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Packing a Healthy Lunch

Like many parents, I face the daily challenge of trying to get my children to eat healthy.   Breakfast and dinner are more easily controlled, but lunches can be tricky as they are the one meal our children oftentimes eat away from home and out of sight.

Recently, school lunch programs have undergone scrutiny, and reviews reflect that some districts struggle with the balance of cost and quality.  Menus in many school lunch programs are too high in saturated fat and sugar and too low in fiber and nutrient-rich fruits, vegetables, whole grains, and legumes.  In addition, organic options are generally not available.  Dairy and meat items often contain antibiotics, hormones and other toxins and produce can contain pesticides and herbicides.  Unless you are fortunate enough to have high-quality, nutritious options available in your school districts, a packed lunch may be the healthier option for your child. As parents, we can pack powerful, healthy lunches our children will enjoy. Here are some suggestions for making it happen:

1. Make lunch a joint effort

Making sure your carefully prepared lunch does not get thrown into the trash can be tricky, but not impossible. Your odds for success increase significantly when both you and your children are involved in the food selections and the preparation of the lunch. Ask for input from your child; they will be more likely to eat what they choose. Of course, as a parent, you need to set the boundaries on their choices and provide nutritious alternatives to teach healthy habits.

 2. “Checks” and balances

Proper nutrient balance is key to good health and requires that your meals offer a variety of foods. Each food group offers different vitamins and minerals needed for growth and development. Start by creating a checklist for children when developing your lunches.  Pending no allergies, the checklist should include five main food groups: whole grains, vegetables, fruits, dairy or dairy alternatives, and protein (animal or vegetable).  Note: Many parents are opting to limit or avoid grains due to food allergies (gluten) and/or health benefits.  A balanced and healthy lunch can be void of grains, so the checklist may comprise of 4 main food groups instead of 5.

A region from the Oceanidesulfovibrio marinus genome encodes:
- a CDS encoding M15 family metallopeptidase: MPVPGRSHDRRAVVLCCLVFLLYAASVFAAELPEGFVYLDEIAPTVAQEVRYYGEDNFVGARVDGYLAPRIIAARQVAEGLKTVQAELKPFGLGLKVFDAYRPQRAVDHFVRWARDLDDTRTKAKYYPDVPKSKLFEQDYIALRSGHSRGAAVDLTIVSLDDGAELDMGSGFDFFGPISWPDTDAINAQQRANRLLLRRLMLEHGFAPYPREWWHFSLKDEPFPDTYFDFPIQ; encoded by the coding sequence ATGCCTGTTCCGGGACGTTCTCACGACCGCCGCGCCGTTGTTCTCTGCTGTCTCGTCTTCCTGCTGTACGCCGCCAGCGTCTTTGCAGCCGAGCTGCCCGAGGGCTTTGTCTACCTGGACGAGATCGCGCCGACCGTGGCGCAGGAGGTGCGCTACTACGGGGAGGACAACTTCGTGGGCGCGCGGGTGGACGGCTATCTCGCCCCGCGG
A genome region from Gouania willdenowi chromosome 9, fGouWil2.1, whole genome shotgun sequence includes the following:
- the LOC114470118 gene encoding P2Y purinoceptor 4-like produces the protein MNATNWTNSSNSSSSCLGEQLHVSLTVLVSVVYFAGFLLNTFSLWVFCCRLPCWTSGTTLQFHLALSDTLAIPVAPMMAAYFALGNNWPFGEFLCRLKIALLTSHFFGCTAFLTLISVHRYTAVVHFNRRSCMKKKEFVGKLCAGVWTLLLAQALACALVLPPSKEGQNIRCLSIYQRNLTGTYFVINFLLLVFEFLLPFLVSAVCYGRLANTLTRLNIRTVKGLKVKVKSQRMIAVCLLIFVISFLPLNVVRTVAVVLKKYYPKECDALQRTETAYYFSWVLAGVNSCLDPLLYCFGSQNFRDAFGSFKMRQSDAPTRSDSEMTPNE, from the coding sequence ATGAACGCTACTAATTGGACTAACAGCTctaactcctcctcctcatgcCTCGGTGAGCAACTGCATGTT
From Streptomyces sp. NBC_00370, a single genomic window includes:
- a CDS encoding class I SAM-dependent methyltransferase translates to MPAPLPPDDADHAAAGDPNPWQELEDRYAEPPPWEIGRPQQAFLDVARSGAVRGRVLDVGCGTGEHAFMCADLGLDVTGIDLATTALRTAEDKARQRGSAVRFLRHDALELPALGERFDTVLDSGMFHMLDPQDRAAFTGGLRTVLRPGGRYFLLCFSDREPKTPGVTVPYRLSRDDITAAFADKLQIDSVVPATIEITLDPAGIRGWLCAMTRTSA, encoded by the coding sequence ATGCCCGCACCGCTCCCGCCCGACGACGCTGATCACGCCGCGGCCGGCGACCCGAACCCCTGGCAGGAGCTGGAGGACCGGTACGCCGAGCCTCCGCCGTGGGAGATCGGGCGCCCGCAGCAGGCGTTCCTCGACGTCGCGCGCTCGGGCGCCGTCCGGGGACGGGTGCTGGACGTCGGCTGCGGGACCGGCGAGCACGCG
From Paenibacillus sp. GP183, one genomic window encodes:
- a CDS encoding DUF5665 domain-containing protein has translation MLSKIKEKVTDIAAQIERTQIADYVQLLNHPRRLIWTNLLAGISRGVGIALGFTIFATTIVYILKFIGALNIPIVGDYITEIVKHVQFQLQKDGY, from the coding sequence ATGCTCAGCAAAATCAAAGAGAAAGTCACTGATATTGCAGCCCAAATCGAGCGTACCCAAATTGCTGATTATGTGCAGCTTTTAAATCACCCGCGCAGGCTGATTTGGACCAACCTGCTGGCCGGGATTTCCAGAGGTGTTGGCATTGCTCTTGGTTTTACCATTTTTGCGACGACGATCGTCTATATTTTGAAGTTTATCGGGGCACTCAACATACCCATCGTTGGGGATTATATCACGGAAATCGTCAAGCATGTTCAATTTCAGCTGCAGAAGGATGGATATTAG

While creating the lunch, have your child check off the items they are packing with the goal of having each food group included.  Create a weekly calendar with the four or five groups of foods on each day to help reinforce nutrient balance and variety (see example below).  For younger children, try using pictures instead of words and have them circle or color the picture each day lunch is packed. For older children who have mastered the inclusion of all the food groups, encourage them to choose a variety of colors in the produce groups.

For those parents looking to move away from the traditional sandwich, fruit and starch snack, experiment with using bento boxes! These adorable containers are a fun approach to lunch and each container provides space for a including foods from each group.  I recommend stainless steel over plastic.